SAVANNAH, Ga. (WSAV) – Today is National Endangered Species Day, a special time to acknowledge the fading populations of certain animals and work together to help.
An endangered species is any species that is at risk of extinction because of a sudden rapid decrease in its population or a loss of its critical habitat.
Noah McCoard, a biologist for the state of Georgia, and Chris Groskreutz, with the USDA National Resources Conservation Service (NRCS) of Georgia, answered a few questions from WSAV NOW on endangered species in the Peach State.
Georgia has been ranked in the top 10 states with the most endangered species. What are some simple steps can residents can take to help?
The state is over 90% privately owned and involving the citizens of Georgia is essential to the conservation of endangered species.
A few things Georgians can do:
– Learn about endangered species and how they contribute to the natural world. Tell others about endangered species and encourage them to learn more. Learning about these species leads to an appreciation of these unique creatures.
– Get outside and visit natural areas; fees collected by natural resource agencies go to managing habitat.
– Keep natural habitat natural. Don’t leave litter or trash. Help clean up natural areas.
– Be mindful of any chemicals when spraying lawns, farms and forests, especially when near areas that have native plant communities or streams.
– If you own land, consider having a biologist visit your property and provide recommendations on how to create, restore or enhance wildlife habitats.
– When planning activities on your property, seek out professional assistance to determine if there may be impacts on endangered species.
How can someone know if a species is endangered?
The U.S. Fish and Wildlife Service’s Information for Planning and Consultation website can be used to determine what federally listed threatened or endangered species could occur in your location or on your property.
The Georgia Department of Natural Resources Wildlife Resources Division website also keeps lists of endangered species, along with descriptions and photos that explain how to identify these species and their habitats.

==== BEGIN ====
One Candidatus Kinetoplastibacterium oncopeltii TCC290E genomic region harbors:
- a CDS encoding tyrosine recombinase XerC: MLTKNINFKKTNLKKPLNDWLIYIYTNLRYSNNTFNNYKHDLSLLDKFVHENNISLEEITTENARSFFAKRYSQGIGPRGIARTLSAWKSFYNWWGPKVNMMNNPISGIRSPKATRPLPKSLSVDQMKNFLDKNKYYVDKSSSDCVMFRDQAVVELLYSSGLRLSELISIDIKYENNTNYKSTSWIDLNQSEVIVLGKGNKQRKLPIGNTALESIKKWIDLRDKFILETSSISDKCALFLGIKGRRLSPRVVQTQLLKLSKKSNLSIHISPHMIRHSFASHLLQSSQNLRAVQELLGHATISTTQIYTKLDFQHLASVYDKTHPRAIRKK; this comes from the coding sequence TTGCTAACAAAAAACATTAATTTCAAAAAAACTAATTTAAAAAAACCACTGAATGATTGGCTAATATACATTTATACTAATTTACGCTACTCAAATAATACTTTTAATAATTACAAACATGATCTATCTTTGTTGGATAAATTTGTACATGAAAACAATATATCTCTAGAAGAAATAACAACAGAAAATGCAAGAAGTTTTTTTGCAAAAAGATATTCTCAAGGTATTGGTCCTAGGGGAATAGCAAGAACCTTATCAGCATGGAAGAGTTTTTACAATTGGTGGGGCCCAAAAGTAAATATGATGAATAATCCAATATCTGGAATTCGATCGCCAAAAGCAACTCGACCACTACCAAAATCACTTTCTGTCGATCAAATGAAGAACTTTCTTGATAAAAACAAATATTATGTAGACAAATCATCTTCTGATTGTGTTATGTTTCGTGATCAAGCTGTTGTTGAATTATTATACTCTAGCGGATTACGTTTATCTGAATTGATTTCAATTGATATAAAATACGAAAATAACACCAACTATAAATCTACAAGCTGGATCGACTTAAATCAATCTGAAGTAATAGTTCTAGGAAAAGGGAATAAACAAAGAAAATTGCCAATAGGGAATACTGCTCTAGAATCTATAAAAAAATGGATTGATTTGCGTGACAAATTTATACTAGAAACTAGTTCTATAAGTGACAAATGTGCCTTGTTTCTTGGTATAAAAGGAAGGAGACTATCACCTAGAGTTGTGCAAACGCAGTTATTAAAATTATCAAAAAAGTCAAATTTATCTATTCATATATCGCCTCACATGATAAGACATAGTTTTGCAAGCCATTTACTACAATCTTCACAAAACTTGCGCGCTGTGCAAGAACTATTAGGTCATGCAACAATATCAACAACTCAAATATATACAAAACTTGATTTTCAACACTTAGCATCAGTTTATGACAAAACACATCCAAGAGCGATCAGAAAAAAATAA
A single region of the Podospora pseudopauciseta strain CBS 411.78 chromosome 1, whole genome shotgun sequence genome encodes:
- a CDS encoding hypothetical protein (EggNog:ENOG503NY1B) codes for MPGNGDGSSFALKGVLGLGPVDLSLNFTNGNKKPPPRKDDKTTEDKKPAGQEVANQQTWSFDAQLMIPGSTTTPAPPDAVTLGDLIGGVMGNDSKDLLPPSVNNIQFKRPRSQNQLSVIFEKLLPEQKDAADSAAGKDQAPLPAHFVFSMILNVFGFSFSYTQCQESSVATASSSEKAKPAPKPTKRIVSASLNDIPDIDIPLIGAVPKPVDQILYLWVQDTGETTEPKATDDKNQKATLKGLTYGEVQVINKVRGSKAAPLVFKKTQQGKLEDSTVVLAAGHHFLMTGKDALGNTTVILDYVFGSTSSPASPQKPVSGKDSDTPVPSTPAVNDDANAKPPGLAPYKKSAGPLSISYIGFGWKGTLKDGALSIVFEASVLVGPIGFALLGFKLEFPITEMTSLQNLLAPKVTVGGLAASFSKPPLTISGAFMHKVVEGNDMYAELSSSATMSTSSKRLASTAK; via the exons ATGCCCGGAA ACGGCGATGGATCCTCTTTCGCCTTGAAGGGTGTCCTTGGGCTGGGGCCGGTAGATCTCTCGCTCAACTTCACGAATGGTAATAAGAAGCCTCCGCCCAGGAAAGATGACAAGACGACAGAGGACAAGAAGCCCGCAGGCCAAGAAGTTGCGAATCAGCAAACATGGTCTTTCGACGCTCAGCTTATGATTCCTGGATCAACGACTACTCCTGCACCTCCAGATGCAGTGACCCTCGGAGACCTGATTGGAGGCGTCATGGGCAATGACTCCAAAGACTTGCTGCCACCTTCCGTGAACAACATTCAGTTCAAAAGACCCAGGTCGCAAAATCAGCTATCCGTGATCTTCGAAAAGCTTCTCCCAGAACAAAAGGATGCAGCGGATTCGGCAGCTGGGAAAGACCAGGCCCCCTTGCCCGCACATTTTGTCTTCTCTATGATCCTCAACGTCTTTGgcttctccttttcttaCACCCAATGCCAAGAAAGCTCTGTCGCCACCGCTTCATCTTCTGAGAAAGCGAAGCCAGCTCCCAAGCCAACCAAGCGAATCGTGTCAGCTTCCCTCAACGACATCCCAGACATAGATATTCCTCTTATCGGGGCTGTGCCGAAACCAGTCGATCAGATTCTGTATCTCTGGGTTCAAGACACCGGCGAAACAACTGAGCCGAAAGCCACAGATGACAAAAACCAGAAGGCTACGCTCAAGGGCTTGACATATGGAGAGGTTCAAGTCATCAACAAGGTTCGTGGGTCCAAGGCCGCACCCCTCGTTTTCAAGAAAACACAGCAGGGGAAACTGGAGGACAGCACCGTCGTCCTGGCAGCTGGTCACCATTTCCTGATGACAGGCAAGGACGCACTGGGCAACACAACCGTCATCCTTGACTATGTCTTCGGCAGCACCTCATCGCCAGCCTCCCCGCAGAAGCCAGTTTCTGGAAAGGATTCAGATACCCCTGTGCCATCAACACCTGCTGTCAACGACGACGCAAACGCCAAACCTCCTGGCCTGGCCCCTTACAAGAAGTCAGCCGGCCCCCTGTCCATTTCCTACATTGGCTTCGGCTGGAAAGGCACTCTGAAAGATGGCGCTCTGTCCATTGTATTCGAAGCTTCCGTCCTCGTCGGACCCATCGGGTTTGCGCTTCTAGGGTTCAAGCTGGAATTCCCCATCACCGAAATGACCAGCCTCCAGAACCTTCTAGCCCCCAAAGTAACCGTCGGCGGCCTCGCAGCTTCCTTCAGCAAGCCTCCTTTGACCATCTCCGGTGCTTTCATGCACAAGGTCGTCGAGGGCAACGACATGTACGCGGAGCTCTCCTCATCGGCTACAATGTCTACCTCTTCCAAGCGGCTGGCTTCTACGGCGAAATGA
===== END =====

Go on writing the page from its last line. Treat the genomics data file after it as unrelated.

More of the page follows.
Additionally, these agencies have biologists available to assist with identification.
If someone comes across an endangered animal that seems healthy, what should they do?
If someone comes across an endangered animal in its natural habitat and there is no immediate danger, it is best to leave it alone.
If an endangered species is in an area where there are activities that may put it in danger, such as land clearing or construction, stop all activities and report it to the Fish and Wildlife Service at 706-613-9493. Do not attempt to handle any endangered species.
Endangered species are protected by the Endangered Species Act, which prohibits individuals from taking listed species. To take a species is to harass, harm, pursue, hunt, shoot, wound, kill, trap, capture, collect or attempt to engage in any such conduct with a listed species.
Harass means an intentional or negligent act or omission which creates the likelihood of injury to wildlife by annoying it to such an extent as to significantly disrupt normal behavior patterns which include, but are not limited to, breeding, feeding or sheltering.
Harm means any act that kills or injures wildlife, including significant habitat modification or degradation when it kills or injures wildlife by significantly impairing essential behavioral patterns including breeding, feeding or sheltering.
Is there any other information that you would like to share?
Over 80 species of endangered plants and animals live throughout the state, from small fish in mountain streams to the Red-cockaded Woodpecker of longleaf forests in south Georgia.
One of Georgia’s endangered species, the eastern indigo snake, is the longest snake native to North America.
A final note provided by Groskreutz with NRCS of Georgia
The NRCS was started in the 1930s because of the Dust Bowl. Since then, the agency has worked closely with farmers, ranchers and forest landowners to implement conservation measures in a 100% voluntary manner.
Because nearly two-thirds of all our country’s species listed as threatened or endangered exist on private lands, partnering with landowners is critical to protecting wildlife, while also keeping working lands working for the millions of people in America and around the world that depend on U.S. agriculture.
NRCS offers conservation practices nationwide that producers can use to integrate wildlife-friendly practices on working lands. To find out if USDA’s conservation options are right for you, visit farmers.gov.